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General Rules for Determining Taxable Income in the UAE

General Rules for Determining Taxable Income in the UAE

As corporate tax is now in place in the UAE, there is a need to attain some basic tax knowledge. However, there is widespread information available on various online platforms, some of which are not credible. Therefore, we need to get information from the source, i.e., Federal Decree-Law No. 47 of 2022, also known as tax law. In this blog, our basic theme is to understand taxable income and the general rules for determining taxable income as per the UAE tax law. The idea is to keep things simple and understand them in a basic manner. Let’s start with taxable income.

What is Taxable Income?

We often come across the income thresholds for corporate tax rates. For instance, in the UAE, the standard CT rate is 9% for taxable income over AED 375,000, while it is 0% for taxable income up to AED 375,000 in a tax year. So, the term that is of importance here is taxable income, which is usually not similar to accounting income or profit. Taxable income is the “adjusted accounting profit” with adjustments for allowable incomes and deductions. As per the tax law, certain expenses or incomes are not allowed for a deduction; therefore, only allowable expenses are deducted. In this way, we arrive at taxable income. In simple words, taxable income is the profit of a business as per the tax law of a given country.

Rules for Determining Taxable Income in the UAE

Article 20 of the tax law provides detailed information on the general rules for determining taxable income in the UAE. Let’s highlight the rules one by one.

Separate taxable income:

The taxable income of every different business or taxable person should be calculated separately based on separate financial statements. The taxable person should prepare financial statements as per accepted accounting standards in the State.

Adjustments:

The taxable income of a tax period is the accounting profit for that period. However, there are the following adjustments in the accounting profit to reach taxable income:

  • a) Any unrealized gain or loss.
  • b) Exempt income.
  • c) Tax reliefs.
  • d) Allowable deductions.
  • e) Transactions with Related Parties and Connected Persons.
  • f) Tax loss relief.
  • g) Any incentives or special reliefs for a qualifying business activity specified in a decision issued by the Cabinet at the suggestion of the Minister.
  • h) Any income or spending that has not otherwise been taken into account in determining the taxable income under the provisions of the tax law as may be specified in a decision issued by the Cabinet at the suggestion of the Minister.
  • i) Any other adjustments specified by the Minister.

Realization Basis of Gains and Losses:

When calculating the taxable income for the relevant tax period, a business preparing financial statements on an accrual basis may elect to take into account gains and losses on a realization basis concerning:

a) all assets and liabilities that are subject to fair value or impairment treatment under the relevant accounting standards; or

b) all assets and liabilities held on the capital account at the end of a tax period, while taking into account any unrealized gain or loss that arises in connection with assets and liabilities held on the revenue account at the end of that period.

Assets held on the capital account include assets that the taxable person does not trade. These include assets that undergo depreciation and are also referred to as PPE (property, plant, and equipment), investment property, intangible assets, and other non-current assets. On the other hand, liabilities held on the capital account include liabilities that are not deductible under the tax law. These are non-current liabilities as per the generally accepted accounting principles. All other assets and liabilities are assets and liabilities held in the revenue account.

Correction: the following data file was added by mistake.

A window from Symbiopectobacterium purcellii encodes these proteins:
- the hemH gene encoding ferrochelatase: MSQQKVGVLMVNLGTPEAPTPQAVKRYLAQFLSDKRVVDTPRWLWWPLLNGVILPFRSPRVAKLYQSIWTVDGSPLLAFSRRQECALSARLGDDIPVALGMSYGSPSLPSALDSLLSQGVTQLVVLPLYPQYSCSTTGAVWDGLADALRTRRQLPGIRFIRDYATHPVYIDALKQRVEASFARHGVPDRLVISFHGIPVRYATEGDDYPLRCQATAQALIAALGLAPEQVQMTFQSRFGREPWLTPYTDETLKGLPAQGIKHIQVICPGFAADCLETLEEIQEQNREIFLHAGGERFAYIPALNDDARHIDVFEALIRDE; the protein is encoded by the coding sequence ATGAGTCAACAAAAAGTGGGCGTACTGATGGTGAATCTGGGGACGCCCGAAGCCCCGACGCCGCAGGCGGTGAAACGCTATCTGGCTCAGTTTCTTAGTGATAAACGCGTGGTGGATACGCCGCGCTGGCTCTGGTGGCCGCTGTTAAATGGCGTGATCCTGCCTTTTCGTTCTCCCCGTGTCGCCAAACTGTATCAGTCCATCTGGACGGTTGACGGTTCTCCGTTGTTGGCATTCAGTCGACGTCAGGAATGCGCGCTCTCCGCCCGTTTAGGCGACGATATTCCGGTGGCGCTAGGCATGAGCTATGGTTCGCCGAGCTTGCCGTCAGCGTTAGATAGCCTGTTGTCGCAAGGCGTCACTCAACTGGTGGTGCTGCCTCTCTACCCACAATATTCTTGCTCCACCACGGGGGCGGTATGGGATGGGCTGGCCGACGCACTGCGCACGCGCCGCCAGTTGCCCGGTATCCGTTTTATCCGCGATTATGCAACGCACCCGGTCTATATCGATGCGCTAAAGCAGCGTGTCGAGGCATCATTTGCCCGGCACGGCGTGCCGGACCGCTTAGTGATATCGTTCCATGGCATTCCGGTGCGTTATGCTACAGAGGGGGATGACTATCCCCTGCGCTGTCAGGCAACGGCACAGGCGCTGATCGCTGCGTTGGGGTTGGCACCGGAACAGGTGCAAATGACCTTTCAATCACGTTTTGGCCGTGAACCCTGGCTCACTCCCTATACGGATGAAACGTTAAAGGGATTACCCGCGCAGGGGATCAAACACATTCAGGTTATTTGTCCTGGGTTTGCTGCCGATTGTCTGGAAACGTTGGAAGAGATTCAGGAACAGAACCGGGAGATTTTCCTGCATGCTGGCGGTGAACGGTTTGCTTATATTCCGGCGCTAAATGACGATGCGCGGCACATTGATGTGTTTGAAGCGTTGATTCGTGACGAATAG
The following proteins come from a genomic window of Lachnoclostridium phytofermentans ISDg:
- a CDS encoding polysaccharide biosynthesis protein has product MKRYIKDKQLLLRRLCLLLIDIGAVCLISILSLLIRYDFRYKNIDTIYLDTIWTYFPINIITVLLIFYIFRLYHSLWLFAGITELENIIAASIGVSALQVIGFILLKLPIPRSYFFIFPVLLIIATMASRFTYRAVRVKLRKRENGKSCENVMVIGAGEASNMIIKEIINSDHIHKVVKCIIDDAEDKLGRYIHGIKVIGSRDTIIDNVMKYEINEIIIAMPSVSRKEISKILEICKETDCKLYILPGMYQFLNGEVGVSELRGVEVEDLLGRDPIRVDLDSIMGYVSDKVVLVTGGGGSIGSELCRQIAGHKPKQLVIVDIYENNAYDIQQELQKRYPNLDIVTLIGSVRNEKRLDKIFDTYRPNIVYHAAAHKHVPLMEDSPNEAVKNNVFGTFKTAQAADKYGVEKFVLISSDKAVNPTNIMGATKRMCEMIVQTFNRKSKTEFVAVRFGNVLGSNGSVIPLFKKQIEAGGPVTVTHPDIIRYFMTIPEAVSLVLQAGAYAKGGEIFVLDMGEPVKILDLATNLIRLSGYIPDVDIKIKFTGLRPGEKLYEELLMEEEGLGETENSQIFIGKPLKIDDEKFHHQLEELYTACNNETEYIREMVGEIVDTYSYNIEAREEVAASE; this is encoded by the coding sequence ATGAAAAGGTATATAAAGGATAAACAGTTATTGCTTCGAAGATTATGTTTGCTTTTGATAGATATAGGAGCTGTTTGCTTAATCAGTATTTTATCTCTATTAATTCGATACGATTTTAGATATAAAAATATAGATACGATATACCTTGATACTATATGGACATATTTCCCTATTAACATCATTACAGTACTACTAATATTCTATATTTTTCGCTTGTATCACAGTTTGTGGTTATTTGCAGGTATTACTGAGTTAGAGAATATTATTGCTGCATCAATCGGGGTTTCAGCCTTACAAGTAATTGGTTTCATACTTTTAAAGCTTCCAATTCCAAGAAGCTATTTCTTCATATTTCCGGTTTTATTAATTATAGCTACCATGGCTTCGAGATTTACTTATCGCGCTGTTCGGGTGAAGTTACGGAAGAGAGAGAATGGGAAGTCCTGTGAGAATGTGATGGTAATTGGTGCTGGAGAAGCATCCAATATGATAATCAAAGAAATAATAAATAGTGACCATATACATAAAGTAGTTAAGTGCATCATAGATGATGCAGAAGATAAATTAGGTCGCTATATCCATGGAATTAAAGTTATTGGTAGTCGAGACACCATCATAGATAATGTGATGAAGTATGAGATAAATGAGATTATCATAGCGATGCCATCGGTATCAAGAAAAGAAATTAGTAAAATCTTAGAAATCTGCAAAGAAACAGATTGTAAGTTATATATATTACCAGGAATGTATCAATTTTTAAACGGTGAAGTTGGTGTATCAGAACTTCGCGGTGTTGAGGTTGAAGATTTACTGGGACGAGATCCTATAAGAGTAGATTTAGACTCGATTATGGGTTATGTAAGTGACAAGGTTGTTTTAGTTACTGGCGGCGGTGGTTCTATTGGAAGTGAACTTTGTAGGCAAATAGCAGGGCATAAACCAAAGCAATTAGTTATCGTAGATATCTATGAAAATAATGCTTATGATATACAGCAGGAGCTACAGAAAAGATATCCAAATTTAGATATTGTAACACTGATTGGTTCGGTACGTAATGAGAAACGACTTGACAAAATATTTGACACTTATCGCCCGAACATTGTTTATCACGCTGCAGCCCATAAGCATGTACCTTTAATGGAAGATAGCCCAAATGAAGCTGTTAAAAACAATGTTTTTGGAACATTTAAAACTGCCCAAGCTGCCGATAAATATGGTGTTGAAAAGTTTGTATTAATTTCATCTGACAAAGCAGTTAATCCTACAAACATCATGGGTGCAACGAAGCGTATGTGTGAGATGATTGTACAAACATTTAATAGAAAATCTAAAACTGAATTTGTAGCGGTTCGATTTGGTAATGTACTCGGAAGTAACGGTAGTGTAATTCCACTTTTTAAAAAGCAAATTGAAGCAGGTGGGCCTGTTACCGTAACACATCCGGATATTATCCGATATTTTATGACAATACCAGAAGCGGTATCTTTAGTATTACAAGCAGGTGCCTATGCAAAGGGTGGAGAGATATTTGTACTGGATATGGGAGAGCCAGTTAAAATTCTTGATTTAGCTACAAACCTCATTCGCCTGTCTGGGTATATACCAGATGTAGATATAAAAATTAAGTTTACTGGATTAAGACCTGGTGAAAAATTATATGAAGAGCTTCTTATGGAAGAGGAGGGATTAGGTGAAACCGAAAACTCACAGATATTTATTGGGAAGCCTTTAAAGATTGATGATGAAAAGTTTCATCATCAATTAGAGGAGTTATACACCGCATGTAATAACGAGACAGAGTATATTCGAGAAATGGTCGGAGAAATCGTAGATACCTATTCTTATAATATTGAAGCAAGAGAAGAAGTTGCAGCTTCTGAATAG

Minister’s Suggestion:

The Minister may prescribe any of the following for the tax law:

a) Conditions under which a taxable person may use a cash basis of accounting for financial reporting.

b) Any changes or adjustments to the accounting standards to arrive at the taxable income for the relevant tax period.

c) A different basis for calculating taxable income for qualifying business activity.

A taxable person can apply to the authority for a change from a cash basis of accounting to an accrual basis. The change applies from the start of the tax period in which the application was made or from the future tax period.

Conclusion:

For tax purposes, the relevant income subject to taxation is “taxable income”. A business calculates taxable income as per the applicable tax laws. However, in the UAE, the tax law provides detailed information on the general rules for determining taxable income. A business should adjust its accounting profit as per the tax law and arrive at taxable income. Adjustments include unrealized gains, exemptions, reliefs, tax loss relief, allowable deductions, and so on. Furthermore, there are other general rules to calculate taxable income. The key is to collect relevant information and be tax-compliant. However, if needed, it is always a good idea to contact or consult a tax expert.

Creative Zone Tax & Accounting:

From a basic point of view, it is good to grasp knowledge; however, taxation can take a lot of time. Therefore, we recommend consulting a tax expert. Our team is qualified and equipped with the necessary skills to keep your tax compliance on track and let you focus on your key business. Contact us today.

Disclaimer:

The information provided might be outdated with time as there is continuous updating of the tax laws and regulations. Therefore, this blog cannot be a reference for tax planning or tax advice. We strongly advise you to consult a tax consultant or lawyer for all your tax matters.